My mother, more of a Vivien Leigh fan, has her share of occasions to impart this bit of wisdom. Age 76 and in otherwise remarkably good health, mom is coping with dementia, its form not entirely certain — there are some 150 types of dementia — but it's impact unmistakable.
It's cruel that a woman known for her wit and, like those icons, sharp tongue carries this burden, but mom was never one to shirk a challenge, and aging hasn't diminished her resilience or sense of humor.
"It just means I have an excuse to be dysfunctional, Michael," she laughs.
Humor is not a cure for the maladies that accompany aging, but it helps. So does staying active, cultivating friendships, pursuing new passions, eating well, and sharing their journey.
At its heart, Willard Library's thirdAGE learning series is about sharing the journey. Working with our partners including CareWell Services Southwest and Senior Health Partners, we offer programming that not only helps people navigate the challenges of living older but also opens doors to discovery.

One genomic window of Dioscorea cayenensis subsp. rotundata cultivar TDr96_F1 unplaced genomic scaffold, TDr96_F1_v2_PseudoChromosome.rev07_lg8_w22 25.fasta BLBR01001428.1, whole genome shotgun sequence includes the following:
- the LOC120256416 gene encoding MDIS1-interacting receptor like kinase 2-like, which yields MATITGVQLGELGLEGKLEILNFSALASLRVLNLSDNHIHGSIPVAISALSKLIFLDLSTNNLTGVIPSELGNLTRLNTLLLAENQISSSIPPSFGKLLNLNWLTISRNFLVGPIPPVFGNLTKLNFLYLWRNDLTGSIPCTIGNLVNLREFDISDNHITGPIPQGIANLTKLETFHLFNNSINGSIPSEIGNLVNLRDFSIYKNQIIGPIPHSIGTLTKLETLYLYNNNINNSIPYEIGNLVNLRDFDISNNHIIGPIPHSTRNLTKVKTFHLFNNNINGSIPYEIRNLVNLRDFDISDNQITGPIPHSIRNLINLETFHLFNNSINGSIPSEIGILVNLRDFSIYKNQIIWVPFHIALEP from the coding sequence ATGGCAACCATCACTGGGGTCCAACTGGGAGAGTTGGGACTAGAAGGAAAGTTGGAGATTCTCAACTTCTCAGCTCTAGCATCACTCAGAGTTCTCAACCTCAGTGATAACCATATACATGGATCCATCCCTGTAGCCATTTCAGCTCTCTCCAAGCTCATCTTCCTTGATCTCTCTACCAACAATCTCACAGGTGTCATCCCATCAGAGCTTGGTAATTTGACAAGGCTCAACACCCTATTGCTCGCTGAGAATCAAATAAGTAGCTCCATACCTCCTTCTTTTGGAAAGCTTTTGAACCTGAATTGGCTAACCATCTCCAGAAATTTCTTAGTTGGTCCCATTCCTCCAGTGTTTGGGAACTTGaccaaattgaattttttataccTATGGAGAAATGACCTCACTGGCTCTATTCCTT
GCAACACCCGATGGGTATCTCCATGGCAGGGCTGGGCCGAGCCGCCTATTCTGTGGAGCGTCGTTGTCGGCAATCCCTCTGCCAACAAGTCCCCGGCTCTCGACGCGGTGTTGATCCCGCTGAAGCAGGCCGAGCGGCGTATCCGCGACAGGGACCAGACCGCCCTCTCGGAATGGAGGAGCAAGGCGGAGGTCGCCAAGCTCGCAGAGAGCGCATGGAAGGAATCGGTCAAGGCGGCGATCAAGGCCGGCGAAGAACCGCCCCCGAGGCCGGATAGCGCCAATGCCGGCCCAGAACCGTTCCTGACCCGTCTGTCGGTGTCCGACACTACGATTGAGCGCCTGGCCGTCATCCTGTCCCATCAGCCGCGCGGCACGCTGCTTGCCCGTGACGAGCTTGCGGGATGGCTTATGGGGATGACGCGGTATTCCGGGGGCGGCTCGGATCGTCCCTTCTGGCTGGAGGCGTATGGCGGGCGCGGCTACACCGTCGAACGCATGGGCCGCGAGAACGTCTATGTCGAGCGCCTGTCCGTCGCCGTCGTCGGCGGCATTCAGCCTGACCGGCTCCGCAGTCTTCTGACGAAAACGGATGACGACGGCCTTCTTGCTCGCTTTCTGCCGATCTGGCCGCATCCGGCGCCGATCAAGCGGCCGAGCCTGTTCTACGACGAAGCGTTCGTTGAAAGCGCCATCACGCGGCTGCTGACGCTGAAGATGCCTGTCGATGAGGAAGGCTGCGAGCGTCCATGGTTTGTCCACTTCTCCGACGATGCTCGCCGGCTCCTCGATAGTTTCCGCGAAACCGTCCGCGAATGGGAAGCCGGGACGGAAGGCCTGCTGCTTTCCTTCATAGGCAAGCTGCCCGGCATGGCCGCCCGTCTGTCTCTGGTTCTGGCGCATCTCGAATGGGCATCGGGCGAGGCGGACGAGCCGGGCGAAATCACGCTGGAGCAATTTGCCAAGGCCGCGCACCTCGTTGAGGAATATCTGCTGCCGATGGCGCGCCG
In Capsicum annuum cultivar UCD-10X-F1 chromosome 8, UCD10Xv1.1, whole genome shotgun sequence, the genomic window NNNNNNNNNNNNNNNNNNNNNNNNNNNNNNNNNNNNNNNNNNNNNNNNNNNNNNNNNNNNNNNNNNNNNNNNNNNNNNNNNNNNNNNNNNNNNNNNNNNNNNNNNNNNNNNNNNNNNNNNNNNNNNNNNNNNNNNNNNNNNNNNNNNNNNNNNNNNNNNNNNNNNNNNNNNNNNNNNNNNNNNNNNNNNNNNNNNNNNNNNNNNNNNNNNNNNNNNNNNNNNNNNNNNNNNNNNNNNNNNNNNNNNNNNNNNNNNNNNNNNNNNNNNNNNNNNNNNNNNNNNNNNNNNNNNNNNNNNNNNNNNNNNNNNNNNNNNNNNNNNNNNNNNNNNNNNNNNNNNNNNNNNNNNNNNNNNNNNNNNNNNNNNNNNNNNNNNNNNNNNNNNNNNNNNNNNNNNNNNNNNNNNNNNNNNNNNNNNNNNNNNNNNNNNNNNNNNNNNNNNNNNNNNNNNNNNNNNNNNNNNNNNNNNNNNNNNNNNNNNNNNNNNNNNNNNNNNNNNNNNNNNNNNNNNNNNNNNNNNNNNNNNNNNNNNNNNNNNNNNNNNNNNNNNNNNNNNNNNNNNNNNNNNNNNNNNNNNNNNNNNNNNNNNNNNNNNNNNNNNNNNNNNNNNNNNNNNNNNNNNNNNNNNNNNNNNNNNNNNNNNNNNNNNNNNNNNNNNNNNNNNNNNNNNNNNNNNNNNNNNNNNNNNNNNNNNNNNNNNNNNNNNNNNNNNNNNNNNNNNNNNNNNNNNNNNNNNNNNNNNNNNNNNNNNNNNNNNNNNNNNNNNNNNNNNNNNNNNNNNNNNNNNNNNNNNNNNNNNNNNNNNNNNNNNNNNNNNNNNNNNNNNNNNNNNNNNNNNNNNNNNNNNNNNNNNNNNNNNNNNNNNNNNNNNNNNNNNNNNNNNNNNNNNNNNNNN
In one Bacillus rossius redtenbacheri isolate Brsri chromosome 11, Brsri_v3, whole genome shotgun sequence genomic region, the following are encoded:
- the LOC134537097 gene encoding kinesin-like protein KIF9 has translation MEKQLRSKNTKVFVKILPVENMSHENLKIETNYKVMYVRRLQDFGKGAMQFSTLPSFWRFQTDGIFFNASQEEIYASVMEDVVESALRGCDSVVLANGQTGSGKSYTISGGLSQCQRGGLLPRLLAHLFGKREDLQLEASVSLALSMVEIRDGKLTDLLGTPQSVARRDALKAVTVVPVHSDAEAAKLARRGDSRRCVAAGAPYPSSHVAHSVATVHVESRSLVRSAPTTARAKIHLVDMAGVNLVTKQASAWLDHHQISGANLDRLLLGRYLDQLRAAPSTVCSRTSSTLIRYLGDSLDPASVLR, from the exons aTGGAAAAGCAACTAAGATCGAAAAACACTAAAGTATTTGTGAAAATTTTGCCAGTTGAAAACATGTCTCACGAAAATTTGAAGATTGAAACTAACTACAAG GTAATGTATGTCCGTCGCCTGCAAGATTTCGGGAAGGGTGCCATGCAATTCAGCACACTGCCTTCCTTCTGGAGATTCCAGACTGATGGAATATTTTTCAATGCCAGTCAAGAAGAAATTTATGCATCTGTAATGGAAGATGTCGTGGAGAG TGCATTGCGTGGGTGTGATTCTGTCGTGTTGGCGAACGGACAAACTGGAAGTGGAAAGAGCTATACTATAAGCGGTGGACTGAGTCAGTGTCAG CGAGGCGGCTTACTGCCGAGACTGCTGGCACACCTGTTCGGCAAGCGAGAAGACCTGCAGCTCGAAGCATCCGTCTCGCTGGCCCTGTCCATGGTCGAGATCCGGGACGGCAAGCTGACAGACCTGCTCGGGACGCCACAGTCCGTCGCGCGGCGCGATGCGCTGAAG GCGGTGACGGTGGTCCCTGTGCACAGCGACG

Caregivers, for example, can find support in our monthly Caregiver Conversations support group while seekers can learn Tai Chi or join a conversation about spirituality.
Beginning Tuesday, April 16, Willard will offer its second Aging Mastery Program class, a free 10-week program that helps people improve their well-being, add stability to their lives and strengthen their ties to the community. You can register here.
The term "thirdAGE" — some use "third act" or "third chapter" — reflects the sentiment that life after a "certain age" isn't about closure, but about renewal. Challenges abound, but so do opportunities. The thirdAGE learning series is designed to help you make the most of them.
Mac is reading "Wayfaring Stranger" by James Lee Burke.